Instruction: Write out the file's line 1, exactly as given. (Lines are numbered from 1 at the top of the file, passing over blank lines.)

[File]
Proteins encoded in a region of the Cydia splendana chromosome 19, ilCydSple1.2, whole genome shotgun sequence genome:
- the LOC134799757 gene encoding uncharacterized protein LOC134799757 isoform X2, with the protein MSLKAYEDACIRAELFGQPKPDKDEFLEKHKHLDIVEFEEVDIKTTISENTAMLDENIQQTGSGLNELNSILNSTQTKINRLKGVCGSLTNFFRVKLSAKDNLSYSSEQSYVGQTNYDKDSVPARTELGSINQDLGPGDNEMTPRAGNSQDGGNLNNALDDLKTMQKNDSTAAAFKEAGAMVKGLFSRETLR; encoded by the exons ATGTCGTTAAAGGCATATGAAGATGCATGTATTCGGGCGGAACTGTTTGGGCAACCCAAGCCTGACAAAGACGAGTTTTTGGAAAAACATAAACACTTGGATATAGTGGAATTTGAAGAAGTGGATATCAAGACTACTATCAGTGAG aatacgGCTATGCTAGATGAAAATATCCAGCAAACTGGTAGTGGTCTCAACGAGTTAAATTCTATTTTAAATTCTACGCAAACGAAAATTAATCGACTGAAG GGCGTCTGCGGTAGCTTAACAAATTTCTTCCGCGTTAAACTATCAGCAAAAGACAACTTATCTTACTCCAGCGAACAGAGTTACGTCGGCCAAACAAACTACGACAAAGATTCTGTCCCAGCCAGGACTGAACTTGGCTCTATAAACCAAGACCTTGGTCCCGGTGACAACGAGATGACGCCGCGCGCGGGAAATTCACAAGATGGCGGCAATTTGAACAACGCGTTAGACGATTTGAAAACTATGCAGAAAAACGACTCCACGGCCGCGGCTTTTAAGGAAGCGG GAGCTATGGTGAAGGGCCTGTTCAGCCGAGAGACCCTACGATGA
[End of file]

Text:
Proteins encoded in a region of the Cydia splendana chromosome 19, ilCydSple1.2, whole genome shotgun sequence genome: